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Evoluer House‘s empowerment programs are supporting girls of color in Philadelphia to become strong leaders in the workforce and in the community. Learn more about their programs here and how to support their work here.


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Citizen of the Week: Cheryl Ann Wadlington

The founder of Evoluer House has empowered 3,000 young girls of color in Philadelphia to attend college and succeed in life.

Citizen of the Week: Cheryl Ann Wadlington

The founder of Evoluer House has empowered 3,000 young girls of color in Philadelphia to attend college and succeed in life.

Cheryl Ann Wadlington founded Evoluer House in 2004 in Philadelphia with 24 cents in the bank and a desire to fulfill needs of and rectify disparities for girls of color. Today, Wadlington’s dream project has served 3,000 girls. All have graduated high school and gone on to college, and 75 percent attended the program’s workforce development program and got a job before graduating from college.

It’s been a labor of love for Wadlington, a Philadelphia native whose own life’s hardest times were in high school. And she’s not done yet.

A family of activists

Wadlington was born into a family of activists. Her mother worked with Dr. Martin Luther King Jr., and her brother advocated for solutions to HIV/AIDS in the 1980s.

“I grew up watching them protest, fight for equal rights, and make sure that everybody had access to the medical services that they needed when AIDS hit like crazy in the 80s,” she recalls. “I come from a religious household where it was your duty to give back.”

Nonetheless, Wadlington says she was a troubled child. A daddy’s girl, she lost her father when she was just six years old. “In the African American communities, they didn’t believe much in therapy,” she says. “My mom always thought that church could heal everything. That’s how Black people thought. Well, a lot of ’em.”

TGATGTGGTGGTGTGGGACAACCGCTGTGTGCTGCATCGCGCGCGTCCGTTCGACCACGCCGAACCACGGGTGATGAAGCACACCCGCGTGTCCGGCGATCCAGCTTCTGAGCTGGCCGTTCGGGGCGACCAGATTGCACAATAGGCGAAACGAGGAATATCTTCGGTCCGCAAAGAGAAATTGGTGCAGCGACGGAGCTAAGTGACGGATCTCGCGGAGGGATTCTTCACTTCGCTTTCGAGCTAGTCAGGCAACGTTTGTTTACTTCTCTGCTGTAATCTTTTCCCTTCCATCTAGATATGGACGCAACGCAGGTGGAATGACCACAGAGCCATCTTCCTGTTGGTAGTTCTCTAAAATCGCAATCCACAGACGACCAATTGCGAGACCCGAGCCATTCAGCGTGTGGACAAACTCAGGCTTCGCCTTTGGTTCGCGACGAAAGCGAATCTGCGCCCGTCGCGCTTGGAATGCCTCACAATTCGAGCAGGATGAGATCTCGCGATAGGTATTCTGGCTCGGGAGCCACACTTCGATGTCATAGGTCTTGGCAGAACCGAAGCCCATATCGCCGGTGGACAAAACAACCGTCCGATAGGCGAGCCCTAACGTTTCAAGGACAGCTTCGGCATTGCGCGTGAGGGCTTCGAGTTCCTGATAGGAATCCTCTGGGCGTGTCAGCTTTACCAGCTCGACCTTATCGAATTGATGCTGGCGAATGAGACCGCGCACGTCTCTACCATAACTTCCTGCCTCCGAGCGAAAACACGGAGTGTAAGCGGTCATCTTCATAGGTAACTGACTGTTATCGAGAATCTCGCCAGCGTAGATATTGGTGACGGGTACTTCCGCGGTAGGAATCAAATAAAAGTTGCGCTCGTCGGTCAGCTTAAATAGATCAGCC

But neither church nor therapy worked for Wadlington. She started getting in trouble, fighting, and wound up in reform school. When she graduated, she wanted to go away to college, but she didn’t have the grades. Instead, she stayed local and attended Community College of Philadelphia. Upon graduation, she recalls, “people in the community were so willing to wrap their arms around me, help me and see to it that I succeeded.” She’d never forget the power of that communal embrace.

Evoluer’s goal was always to keep the girls in school and prepare them for both college and a world that did not necessarily look like the places they’d been.

With the support of friends and family back home, she headed to New York to study at the Fashion Institute of Technology and stayed in the city to work as a freelance reporter and editor for Essence Magazine, Black Entertainment Television (BET), Black Enterprise Magazine and New Generation in London.

Becoming well accomplished in a high-pressure field made Wadlington realize if she could do it, she could help young girls who were like her do it, too. The idea for Evoluer House was born.

Back to Philly

So, she left New York for home, with a referral from former Camden, NJ Mayor Gwendolyn Faison. Faison thought she’d be a good fit to provide an empowerment program for underserved girls for the city’s Department of Community Relations. It was not a 9-to-5 job. “I went in to start one program, and within a week they gave me about 15 community centers and housing authorities to oversee,” she recalls. She learned a lot.

Cheryl Ann Wadlington, courtesy of Evoluer House.

When the program’s funding diminished, Wadlington spoke to a Philadelphia City Councilmember about the City’s lack of programming and extracurricular activities tailored specifically to girls. This led to a partnership with Parks and Recreation, where Wadlington oversaw empowerment programs at 20 rec centers.

Her charge: Help underserved teen girls of color graduate high school on time, attend four-year college — and break the cycle of intergenerational poverty. No small tasks. Luckily, Cheryl Ann Wadlington was (and is) incredibly ambitious.

The evolution of Evoluer House

Organizing the program at the rec centers was pure joy for Wadlington, she says, and it came naturally to her, although the programs (then and now) employed standardized, evidence-based curricula. She arranged for classes to take place three days a week for about eight weeks. Each class consisted of 25 to 30 teenage girls.

A few years on, she decided to move the program to a single location — Peirce College in Center City. The city rec centers, in her opinion, felt too unsafe for her girls. Inspired by progressive and philanthropic colleagues from the Côte d’Ivoire, she decided to name the program “Evoluer House.” Evoluer is French for “evolve.” Evoluer House would remain at Peirce for the next 11 years.